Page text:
Funding K-12 education primarily with property taxes is a big, big problem for Nebraska. It is high time we deal with it.


Lincoln Journal Star. March 2, 2018

Nebraska Legislature missed chance by killing film fund proposal

When Omaha-based filmmaker Alexander Payne shot “Nebraska,” he used northeast Nebraska’s people and places to help tell the story.

That spared the Nebraska the embarrassment facing Missouri. Though the movie “Three Billboards Outside Ebbing, Missouri” is generating major Oscar buzz, the titular state wasn’t involved in the film. North Carolina’s scenery masqueraded as the Show-Me State.

Neither Nebraska nor Missouri offers any kind of incentives to filmmakers, while North Carolina operates a film grant program. However, a straightforward proposal to create a similar fund for Nebraska died last week in the Legislature, even though the measure requested no money and created no tax incentives.

Appropriations Committee members told the Journal Star that funding the proposed film incentive program wasn’t a current priority. In a year with a budget deficit, perhaps no legislators understand Nebraska’s fiscal state better than this body’s eight members.

But that explanation misses the point. Lincoln Sen. Anna Wishart, who also serves on the committee, even said that she knew that state coffers had no additional money to fill the fund. Instead, her bill aimed to merely create the Nebraska Film Office Fund to apply for grants or take private donations, in addition to any future legislative appropriations.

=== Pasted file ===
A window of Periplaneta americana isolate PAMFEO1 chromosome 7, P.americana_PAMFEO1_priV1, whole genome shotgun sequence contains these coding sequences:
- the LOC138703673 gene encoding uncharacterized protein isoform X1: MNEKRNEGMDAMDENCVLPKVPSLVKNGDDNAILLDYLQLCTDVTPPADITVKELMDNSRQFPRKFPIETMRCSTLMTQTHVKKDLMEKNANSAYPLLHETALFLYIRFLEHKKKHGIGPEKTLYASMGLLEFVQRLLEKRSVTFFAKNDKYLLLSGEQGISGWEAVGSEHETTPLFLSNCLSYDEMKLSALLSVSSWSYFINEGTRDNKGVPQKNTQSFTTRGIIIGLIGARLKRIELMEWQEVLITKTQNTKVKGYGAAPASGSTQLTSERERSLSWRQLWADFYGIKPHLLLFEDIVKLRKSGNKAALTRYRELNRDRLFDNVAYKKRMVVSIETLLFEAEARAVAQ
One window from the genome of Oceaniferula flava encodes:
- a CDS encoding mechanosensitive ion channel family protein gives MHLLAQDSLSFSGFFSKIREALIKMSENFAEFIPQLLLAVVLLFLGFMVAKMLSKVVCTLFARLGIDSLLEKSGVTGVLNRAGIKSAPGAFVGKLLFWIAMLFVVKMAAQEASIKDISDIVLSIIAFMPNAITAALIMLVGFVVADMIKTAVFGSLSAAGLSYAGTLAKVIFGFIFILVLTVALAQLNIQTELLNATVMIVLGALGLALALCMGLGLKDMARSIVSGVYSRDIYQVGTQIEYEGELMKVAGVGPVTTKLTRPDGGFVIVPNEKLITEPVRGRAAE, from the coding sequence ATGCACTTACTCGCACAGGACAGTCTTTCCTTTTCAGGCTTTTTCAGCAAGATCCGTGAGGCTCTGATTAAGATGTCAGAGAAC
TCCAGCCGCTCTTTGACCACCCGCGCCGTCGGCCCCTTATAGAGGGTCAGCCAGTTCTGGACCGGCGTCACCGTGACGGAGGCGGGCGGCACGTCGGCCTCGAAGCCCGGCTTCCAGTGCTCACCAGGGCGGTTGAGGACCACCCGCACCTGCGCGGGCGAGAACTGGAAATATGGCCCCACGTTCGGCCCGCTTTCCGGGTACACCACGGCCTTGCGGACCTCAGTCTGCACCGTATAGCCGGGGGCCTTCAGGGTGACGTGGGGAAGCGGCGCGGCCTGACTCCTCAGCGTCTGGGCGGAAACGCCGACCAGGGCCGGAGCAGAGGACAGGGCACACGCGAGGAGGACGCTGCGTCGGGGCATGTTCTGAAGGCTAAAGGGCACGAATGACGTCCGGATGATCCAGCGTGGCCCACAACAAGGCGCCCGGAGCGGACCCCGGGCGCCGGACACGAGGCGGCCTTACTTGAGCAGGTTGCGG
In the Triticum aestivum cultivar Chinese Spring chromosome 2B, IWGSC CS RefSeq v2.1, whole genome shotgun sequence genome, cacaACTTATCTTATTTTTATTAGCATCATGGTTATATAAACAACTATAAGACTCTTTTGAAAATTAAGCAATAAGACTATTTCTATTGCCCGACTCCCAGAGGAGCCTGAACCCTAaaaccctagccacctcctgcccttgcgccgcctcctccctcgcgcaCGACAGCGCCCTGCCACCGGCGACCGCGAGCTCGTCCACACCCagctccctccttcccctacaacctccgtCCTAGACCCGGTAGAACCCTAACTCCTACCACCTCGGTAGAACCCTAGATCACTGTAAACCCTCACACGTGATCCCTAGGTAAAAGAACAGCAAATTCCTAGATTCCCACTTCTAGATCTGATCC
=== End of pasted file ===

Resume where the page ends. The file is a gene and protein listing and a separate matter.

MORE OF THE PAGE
Anything would make the state more competitive than it is today.

Movies and TV shows are big business, and their production is expensive. While Nebraska has a diverse set of desirable scenery, the vast majority of the state’s recent appearances on the silver screen have been a result of Payne, a native son.

Since Nebraska doesn’t have a significant supply of professional production employees, filming in the state is more expensive than elsewhere. Without a means of recouping that cost, most companies fly right over Nebraska in pursuit of states with lower production costs or better incentives.

The aforementioned “Nebraska” is estimated to have injected $1.4 million directly into the Madison County economy, while an upcoming episode of the Netflix series “The Ballad of Buster Scruggs” generated $1 million in business in the Scottsbluff area.

But these victories are the exceptions, not the norm, for Nebraska.

The program structure Wishart proposed also would have avoided the pitfalls that sank Iowa’s tax-credit program amid fraud and millions of dollars in wrongly awarded grants. In recent years, several states reduced, outright repealed or allowed their programs to sunset, amid concerns about excess cost to taxpayers that didn’t justify the returns.